Ralph Melton (ralphmelton) wrote,
Ralph Melton

New Orleans Roadfood Festival, Mar-26-2011: Camellia Grill

Saturday morning, we were anticipating a trip to the Camellia Grill, which Lori had proclaimed to have utterly perfect pancakes on our previous trip.

I remembered reading a forum post on Roadfood that mentioned that the Camellia Grill had opened a second location in the French Quarter. This opened up a debate about location. Last year's trip through the Garden District to the Camellia Grill and back had made us too late to attend the World's Longest Oyster Po' Boy, and I didn't want to miss it again. On the other hand, utterly perfect pancakes are not to be trifled with. The French Quarter location won out based on two arguments: (1) If we went to the French Quarter location, we would then know whether it measured up to the original, and (2) we could visit the original location on Sunday if the French Quarter location proved wanting.

The outside did not have the stately Greek columns of the original. (The original has the most elegant exterior of any diner I've patronized.) Inside, though, it looked almost exactly the same. The two locations have the same W-shaped marble counters, the same pink walls, the same uniforms, and even the same banter between cookstaff and servers. The first picture is a picture of the French Quarter location; the second picture is a picture of the interior of the Uptown location last year.

Lori again ordered the pancakes. I asked her to describe them just now, and she said, "they are light, buttery, fluffy, and perfect - and you must emphasize 'perfect'." Camellia Grill adds to the pancake experience by providing pitchers of melted butter for you to apply to your pancake, as shown in this action shot:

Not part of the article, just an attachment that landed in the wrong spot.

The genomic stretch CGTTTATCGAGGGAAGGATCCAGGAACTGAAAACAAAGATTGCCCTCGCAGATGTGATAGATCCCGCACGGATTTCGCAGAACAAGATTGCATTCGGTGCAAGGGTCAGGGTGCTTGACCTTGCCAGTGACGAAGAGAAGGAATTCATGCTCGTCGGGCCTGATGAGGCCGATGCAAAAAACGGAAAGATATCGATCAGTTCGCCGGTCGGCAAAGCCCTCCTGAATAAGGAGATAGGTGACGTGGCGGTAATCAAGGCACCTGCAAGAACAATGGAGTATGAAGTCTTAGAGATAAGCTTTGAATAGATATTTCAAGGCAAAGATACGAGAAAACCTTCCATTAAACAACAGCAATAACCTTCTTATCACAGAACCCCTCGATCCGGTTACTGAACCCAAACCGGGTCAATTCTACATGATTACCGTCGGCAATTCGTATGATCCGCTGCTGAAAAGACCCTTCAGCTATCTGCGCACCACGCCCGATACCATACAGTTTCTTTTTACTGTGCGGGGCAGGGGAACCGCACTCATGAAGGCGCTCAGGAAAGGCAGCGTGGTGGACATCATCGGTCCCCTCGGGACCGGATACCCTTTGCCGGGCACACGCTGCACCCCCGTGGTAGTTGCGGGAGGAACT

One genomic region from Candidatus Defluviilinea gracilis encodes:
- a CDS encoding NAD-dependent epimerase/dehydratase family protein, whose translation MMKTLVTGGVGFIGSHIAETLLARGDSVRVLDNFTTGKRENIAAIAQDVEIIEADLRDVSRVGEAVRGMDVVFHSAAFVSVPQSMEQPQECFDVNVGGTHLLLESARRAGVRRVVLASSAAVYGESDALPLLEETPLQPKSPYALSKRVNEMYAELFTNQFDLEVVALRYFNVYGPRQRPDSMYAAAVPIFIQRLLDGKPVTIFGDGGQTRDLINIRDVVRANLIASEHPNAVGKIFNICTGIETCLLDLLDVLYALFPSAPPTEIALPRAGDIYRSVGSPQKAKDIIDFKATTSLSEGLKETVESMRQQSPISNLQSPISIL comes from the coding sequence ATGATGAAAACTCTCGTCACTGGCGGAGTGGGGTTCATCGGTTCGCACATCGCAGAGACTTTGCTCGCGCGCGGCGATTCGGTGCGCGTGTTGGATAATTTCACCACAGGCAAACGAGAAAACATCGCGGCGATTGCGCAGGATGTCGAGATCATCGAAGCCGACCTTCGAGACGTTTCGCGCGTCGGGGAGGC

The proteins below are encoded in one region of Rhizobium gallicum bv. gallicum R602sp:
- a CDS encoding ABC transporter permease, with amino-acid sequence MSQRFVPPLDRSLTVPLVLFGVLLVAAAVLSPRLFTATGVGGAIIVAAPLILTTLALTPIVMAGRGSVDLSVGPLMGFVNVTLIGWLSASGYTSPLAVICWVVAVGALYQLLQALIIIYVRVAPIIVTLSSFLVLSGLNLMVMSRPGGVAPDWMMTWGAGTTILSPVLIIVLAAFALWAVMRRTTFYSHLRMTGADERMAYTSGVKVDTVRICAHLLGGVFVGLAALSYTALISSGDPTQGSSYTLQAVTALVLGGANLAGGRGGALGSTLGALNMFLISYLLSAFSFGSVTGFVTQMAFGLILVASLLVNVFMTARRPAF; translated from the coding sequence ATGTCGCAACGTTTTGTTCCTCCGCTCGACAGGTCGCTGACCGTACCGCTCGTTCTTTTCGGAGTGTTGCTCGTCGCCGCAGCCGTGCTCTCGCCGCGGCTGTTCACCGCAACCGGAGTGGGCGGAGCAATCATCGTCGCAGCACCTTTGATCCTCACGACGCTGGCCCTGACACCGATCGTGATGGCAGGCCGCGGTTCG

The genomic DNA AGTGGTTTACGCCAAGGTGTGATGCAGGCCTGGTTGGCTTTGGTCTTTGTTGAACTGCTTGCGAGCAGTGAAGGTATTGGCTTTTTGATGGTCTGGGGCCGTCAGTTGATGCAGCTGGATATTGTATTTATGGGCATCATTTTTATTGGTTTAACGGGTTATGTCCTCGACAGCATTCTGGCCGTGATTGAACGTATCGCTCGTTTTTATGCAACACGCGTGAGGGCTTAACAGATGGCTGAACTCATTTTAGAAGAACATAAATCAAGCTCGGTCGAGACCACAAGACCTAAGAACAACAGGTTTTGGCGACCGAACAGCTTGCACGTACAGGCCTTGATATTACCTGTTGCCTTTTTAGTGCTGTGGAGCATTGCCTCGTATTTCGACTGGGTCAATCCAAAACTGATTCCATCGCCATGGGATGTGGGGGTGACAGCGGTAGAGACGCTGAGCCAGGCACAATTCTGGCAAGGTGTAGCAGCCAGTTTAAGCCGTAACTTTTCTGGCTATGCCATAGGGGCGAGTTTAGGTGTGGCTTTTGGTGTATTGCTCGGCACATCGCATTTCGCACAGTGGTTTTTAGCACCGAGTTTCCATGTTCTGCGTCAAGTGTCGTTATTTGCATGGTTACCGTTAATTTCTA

(A lady dining next to us asked what the pitcher contained, and we informed her. This led to a story from her: she would separate egg yolks out in order to cook just with egg whites, so she would accumulate egg yolks in a pitcher and feed them to her dog. One day, she was interrupted in her baking, and left a pitcher of melted butter in the fridge. Her kids then misidentified the pitcher and fed the butter to the dog. The results were messy.)

I ordered the red beans and rice, because I had studied the Roadfood Festival flyer and seen that there would be no red beans and rice available at the Festival. The Camellia Grill offers its red beans and rice with a "hamburger or hot sausage patti" [sic]. I chose the red beans and rice without; I wanted plenty of appetite for the festival ahead. I didn't miss the patti; there was lots of sausage in my dish. These red beans didn't have the rich, soulful depth of K-Joe's at the festival last year, but these were excellent in a different way, a clear tenor instead of a gravelly bass.

Our judgment: the French Quarter location of the Camellia Grill is fully the equal of the Uptown location in all but outdoor columns.
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